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Manipulation of the soil microbial community in stabilising SOM to improve soil function


Project Description

Sustainable food production is top of the global policy agenda. This requires that soil functions are optimized (Rojas et al., 2016; Schulte et al., 2014) to sustainably meet increased agricultural productivity (provision of food, fibre and fuel), and other necessary soil functions such as carbon sequestration, climate regulation and nutrient cycling. Soil organic carbon (SOC) is strongly linked to these soil functions and is recognized as a keystone indicator of soil quality (Koch et al., 2013), but the relationship between SOC and specific soil functions has not yet been quantitatively determined. Carbon:nutrient stiochiometry has recently been shown to limit the stabilised SOC pool (Kirkby et al., 2016; 2013). This research will investigate the mechanisms for soil organic matter (SOM) stabilization and determine how improved soil function can be controlled by macroscale manipulation of nutrients. The research project objectives are to advance mechanistic understanding of fine fraction soil organic matter (FF-SOM) stabilization by supplementary nutrients focusing on:
(i) the processes involved in increasing the SOC content with supplementary nutrients
(ii) the role of the soil microbial community in stabilising SOM
(iii) quantitatively linking SOC to specific soil functions

This PhD is funded as part of a project ’Carbon-nutrient stoichiometry to stabilise soil organic matter and improve soil function’ (Cfunction). This work will be completed in laboratory, greenhouse and field phases based at University College Dublin and the UCD Research Farm. The research team is the research team leader (Dr. Sharon O’Rourke) and the PhD student, and each will have dual involvement in each experiment phase.

This work of the PhD will focus most strongly on objective (ii), unravelling the role of the microbial community as a driver of SOM stabilisation and as a pool of SOM itself, through manipulation of C substrate and supplementary nutrients to investigate ‘microbial metabolism’. State-of-the-Art stable isotope ratio analysis and 13C Nuclear Magnetic Resonance (NMR) analysis will be used to measure δ13C in SOM fractions (Amelung et al., 2008) and describe the molecular characteristics of microbial biomass and SOM (Courtier-Murias et al., 2014) following isotopic enrichment of the C input (crop residues). These techniques allow (i) the quantitative measurement of the proportion of C residue assimilated in to the FF-SOM and (ii) will identify classes of chemical compounds so that FF-OM can be characterized as plant derived, of microbial origin, or from different biological sources. Quantitative PCR (qPCR), amplification of DNA with a polymerase chain reaction to examine microbial diversity (Fierer et al., 2005), and the relatively new cDNA metattranscriptomics, sequencing of mRNAs to monitor gene expression (Carvalhais & Schenk, 2013), will be employed to examine microbial diversity and function (i.e. decomposer, mineralization, nitrification) to better understand how macronutrients regulate microbial control of SOC stabilisation. Two academic advisors who are experts in NMR and microbiology (Dr. Evelyn Doyle – UCD & Dr. Brian Kelleher – DCU) will assist in the microbiology aspects of the PhD project.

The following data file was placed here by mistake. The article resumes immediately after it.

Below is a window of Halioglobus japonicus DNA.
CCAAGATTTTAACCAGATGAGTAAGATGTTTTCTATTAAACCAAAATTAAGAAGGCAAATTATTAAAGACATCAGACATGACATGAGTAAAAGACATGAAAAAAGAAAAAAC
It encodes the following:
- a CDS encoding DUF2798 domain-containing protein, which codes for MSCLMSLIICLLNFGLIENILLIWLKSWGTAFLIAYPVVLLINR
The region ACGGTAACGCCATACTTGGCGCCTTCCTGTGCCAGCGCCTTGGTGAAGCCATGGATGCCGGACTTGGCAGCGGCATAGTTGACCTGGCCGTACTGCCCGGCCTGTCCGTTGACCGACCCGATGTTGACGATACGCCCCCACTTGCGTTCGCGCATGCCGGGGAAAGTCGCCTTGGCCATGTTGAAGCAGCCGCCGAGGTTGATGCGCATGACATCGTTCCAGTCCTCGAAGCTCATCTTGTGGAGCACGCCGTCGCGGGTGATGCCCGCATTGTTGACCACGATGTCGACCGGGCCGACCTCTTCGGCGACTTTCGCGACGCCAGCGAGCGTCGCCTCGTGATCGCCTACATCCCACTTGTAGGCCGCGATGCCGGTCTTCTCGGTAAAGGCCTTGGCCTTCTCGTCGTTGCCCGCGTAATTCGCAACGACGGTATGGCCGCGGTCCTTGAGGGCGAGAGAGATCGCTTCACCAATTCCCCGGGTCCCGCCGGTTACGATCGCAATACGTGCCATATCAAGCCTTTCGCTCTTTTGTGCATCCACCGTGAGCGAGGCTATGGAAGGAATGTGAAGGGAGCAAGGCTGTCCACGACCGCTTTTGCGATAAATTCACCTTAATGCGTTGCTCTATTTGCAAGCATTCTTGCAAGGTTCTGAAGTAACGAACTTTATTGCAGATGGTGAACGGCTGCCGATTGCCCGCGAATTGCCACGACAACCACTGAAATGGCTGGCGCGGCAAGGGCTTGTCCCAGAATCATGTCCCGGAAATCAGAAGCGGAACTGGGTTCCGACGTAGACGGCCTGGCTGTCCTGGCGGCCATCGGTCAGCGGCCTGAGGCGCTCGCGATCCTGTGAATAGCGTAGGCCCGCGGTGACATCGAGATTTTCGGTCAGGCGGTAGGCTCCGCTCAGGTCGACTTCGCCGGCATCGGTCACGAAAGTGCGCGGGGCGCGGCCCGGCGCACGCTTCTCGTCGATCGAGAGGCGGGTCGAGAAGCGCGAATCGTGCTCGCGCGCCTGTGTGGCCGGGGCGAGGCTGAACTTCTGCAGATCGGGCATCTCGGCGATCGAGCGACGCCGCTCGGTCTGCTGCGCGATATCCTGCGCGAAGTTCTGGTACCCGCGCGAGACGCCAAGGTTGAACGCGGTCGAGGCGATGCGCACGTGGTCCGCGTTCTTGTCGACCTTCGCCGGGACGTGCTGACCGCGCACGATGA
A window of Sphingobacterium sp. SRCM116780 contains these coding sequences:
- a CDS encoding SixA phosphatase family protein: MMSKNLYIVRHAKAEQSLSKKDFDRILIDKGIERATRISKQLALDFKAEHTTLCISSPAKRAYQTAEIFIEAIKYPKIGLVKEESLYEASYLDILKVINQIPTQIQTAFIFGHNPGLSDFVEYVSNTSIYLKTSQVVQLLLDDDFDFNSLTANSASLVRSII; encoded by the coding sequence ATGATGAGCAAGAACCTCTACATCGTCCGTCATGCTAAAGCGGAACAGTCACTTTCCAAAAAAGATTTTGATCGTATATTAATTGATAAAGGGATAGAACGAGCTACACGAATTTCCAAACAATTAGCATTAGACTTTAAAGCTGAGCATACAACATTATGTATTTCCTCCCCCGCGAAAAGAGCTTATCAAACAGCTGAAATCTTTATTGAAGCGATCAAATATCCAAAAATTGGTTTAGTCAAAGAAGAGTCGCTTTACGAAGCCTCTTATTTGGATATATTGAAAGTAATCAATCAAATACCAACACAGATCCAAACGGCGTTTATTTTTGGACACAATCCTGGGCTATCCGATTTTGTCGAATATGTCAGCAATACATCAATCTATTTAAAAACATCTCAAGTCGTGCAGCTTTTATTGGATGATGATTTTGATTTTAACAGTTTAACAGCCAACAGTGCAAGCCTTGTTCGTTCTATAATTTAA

A suite of soil physical, chemical and microbiological data will be collected throughout the project and will be used to relate SOC to overall soil function.

The candidate should have a primary degree in microbiology, or a science based degree with microbiology as a major component, and/or masters in the same. Experience of microbiology techniques listed would be an advantage.

Funding Notes

Funding received from the Irish Research Council Laureate Awards 2017/2018.

References

Amelung W et al. (2008) Combining biomarker with stable isotope analyses for assessing the transformation and turnover of soil organic matter. Adv Agron, 100, 155-250.
Carvalhais LC, Schenk PM (2013) Sample processing and cDNA preparation for microbial metatranscriptomics in complex soil communities. Methods Enzymol, 531, 251-267.
Courtier-Murias D et al. (2014) Cross-polarization-single pulse/magic angle spinning (CPSP/MAS): A robust technique for routine soil analysis by solid-state NMR. Geoderma, 226-227, 405-414.
Fierer N et al. (2005) Assessment of soil microbial community structure by use of taxon specific quantitative PCR assays. Appl Environ Microbiol, 71, 4117-4120.
Kirkby CA et al. (2016) Inorganic nutrients increase humification efficiency and C sequestration in an annually cropped soil. PLoS ONE 11: e0153698.
Kirkby CA et al. (2013) Carbon-nutrient stoichiometry to increase soil carbon sequestration. Soil Biol Biochem, 60, 77-86.
Koch A et al. (2013) Soil Security: Solving the Global Soil Crisis. Global Policy, 4, 434-441.
Rojas RV et al. (2016). Healthy soils: a prerequisite for sustainable food security. Environ Earth Sci, 75,180.
Schulte RPO et al. (2014) Functional land management: A framework for managing soil based ecosystem services for the sustainable intensification of agriculture. Environ Sci Policy, 38, 45-58.

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